How speakers can eliminate ‘umm,’ ‘er,’ and other tics

These placeholders can muddy your message, yet a narrow-minded quest to rid verbal quirks could undermine your authenticity. Consider these tips.

Removing filler words from your speech

Meaningless filler words and syllables make up more than 5% of our utterances according to Michael Erard, the author of “Um…Slips, Stumbles, and Verbal Blunders, and What They Mean.

Examples include “um,” “uh,” “er,” or a similar syllables, a repeated sound or word (such as “like”), a restarted sentence (a “let me start over” moment) or a repair (“What I meant to say”).

Verbal fillers tend to slip out when you are trying to collect your thoughts, offer a response, connect ideas, or think about the next thing you want to say, which pretty much sums up most conversations. They become problematic when distract from your overall message or undermine your credibility.

Erard theorizes all those “umms,” “uhhs” and other vocal breaks became more of a problem when devices for audio playback were invented. Before that, such repetitions or hesitations were not singled out as the downfall of great oratory. When communicators could hear their own voices and linguistic imperfections, they immediately attempted to eliminate them.

One of the times this vocal propensity can become a challenge is in a more formal setting, such as a public presentation or media interview. Media and presentation trainers often urge their clients to trim their verbal fat by eliminating all those extra un-words and utterances.

Instead, consider focusing not on the total elimination of verbal fillers, but rather techniques that will reduce their use. As with any diet, verbal or otherwise, moderation is key.

Here are a few reasons to adopt this moderate approach:

  • Speakers who completely refrain from verbal fillers may appear overly polished and slick.
  • An occasional “um” or “uh” is unlikely to distract an audience. Rather, some research suggests that audiences remember more from speakers who utter an occasional verbal filler.
  • If you are constantly worried about the way you sound while presenting or giving a speech, it can prevent you from making a genuine connection with your audience.

How can spokespeople moderate the amount of filler words they use? First, you need to find out how often you fall back on them. Here’s a start:

  • For a week, record snippets of yourself talking. Record no more than 10 minutes that reflect a variety of conversations. Then, listen to your patterns.
  • Film yourself during your next presentation. Replay it to discover how many times (and where) those filler words appeared.
  • If you have agreeable friends and family members, you might be able to convince them to track the times you used a filler word. (A warning: Erard notes that researchers tasked with similar efforts report finding it difficult to “unhear” the verbal fillers once they have engaged in such diligent study.)

Reducing verbal blather

Now that you know your habits, it’s time to work on corralling your impulses. Consider these alternatives:

  • Pause. Verbal fillers often occur at the beginning of a response as you stall for time. You are giving your brain time to catch up and form the next thought. If you pause for a moment before answering, it will help you to better structure your answer.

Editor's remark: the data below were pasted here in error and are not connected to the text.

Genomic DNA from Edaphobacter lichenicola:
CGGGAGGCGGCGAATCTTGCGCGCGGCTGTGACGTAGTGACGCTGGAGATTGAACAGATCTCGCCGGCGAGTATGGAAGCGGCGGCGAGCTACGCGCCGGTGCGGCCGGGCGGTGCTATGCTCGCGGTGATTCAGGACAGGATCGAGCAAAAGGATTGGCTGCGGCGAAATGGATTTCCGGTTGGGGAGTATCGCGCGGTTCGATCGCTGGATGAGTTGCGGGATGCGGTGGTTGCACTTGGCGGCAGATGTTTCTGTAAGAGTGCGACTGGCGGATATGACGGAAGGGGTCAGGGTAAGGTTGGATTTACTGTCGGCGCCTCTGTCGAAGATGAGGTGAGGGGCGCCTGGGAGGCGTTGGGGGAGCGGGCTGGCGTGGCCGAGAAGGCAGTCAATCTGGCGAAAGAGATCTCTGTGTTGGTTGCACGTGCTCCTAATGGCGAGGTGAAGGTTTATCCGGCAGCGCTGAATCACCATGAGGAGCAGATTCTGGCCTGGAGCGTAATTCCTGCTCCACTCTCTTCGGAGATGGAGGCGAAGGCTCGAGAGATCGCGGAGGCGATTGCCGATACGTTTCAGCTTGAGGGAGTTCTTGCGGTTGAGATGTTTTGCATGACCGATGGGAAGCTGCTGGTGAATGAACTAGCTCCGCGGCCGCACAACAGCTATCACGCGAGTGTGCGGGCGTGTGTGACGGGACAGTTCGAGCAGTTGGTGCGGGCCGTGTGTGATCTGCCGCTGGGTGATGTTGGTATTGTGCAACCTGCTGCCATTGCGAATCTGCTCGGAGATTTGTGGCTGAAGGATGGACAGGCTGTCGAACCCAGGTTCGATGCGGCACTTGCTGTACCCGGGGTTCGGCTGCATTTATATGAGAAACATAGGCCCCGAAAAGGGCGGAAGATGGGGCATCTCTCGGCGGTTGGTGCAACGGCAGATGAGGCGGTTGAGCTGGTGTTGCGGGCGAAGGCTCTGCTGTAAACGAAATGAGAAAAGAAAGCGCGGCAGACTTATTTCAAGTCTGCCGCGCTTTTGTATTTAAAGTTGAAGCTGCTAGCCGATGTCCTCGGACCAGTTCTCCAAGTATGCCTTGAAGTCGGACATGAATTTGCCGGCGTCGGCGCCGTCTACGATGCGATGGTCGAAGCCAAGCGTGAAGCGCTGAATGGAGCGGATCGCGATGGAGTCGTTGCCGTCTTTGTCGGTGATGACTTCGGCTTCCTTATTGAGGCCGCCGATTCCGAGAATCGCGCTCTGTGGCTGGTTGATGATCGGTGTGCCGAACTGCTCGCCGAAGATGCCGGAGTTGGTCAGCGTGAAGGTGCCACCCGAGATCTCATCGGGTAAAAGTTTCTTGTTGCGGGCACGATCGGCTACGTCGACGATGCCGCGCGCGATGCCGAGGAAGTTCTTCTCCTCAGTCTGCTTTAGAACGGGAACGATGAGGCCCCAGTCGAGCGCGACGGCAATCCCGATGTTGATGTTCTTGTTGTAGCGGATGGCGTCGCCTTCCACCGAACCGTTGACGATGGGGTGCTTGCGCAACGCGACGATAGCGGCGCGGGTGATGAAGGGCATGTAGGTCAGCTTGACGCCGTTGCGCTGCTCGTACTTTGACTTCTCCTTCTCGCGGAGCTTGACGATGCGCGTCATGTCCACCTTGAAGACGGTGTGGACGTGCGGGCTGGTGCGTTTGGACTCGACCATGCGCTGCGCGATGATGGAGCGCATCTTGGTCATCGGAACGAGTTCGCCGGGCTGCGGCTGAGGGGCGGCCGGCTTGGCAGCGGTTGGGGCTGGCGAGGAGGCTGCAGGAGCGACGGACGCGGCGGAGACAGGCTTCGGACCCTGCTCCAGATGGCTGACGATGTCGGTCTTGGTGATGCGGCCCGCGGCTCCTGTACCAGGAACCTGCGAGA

During a presentation or speech, use your notes as touchstones. Pause, look down, see your next point, look up, and begin speaking again. This can buy you time to form a better answer, deliver it with greater confidence and eliminate verbal fillers.

 Look purposeful with your pause. The key is to be deliberate and to “own” the pause in your body language. Don’t excessively ruffle or shuffle your notes. Be intentional in shifting your gaze, avoid darting your eyes.

  • Transition. Swap out your “ums” for transitional phrases. For instance, if a question causes you to pause while conducting a Q&A session following your presentation, say, “I’d like a moment to think about that,” before moving to answer. If you still need additional time, you can still pause before you respond.
  • Focus on the middle. Filler words can din their way into the middle of your message just as easily as the transitions. To practice, record yourself talking about an object, any object (your coffee machine, your favorite blanket, your car, etc.), for about 30 seconds. During that time, you are not allowed to use verbal pauses. Instead, you replace articulated pauses with silent ones. Do this several times until you are adept at substituting the silences.
  • Prepare. Take time to rehearse your talk so that your brain know the game plan. As you review your material, identify places where you tend to stumble or hesitate. These are places where a short silent pause will help you to collect your thoughts before moving on to your next point.

Some sensible weeding

When the focus is only on eliminating verbal fillers, a speaker’s cognitive load can increase to the point where they have too much to think about. It can make them appear less dynamic, inspirational and passionate. When you work to reduce the filler, you create a leaner and more effective presentation without losing any of your personality or pluck in the process.

In other words, by thinking so hard about one problem, you can create another.

As Erard writes:

Once people become aware of them, speech disfluencies come to represent the weeds in the garden. Nails that hang us up. Bumps in the road.

In many cases, filler words are mere annoyances, temporary hindrances and minor setbacks that trip up PR pros from time to time. Just as most people don’t unduly fret over these inconveniences, speakers need not strive for “umm-less” perfection.

Christina Hennessy is the chief content officer for Throughline Group. This post originally appeared on the Throughline Blog.

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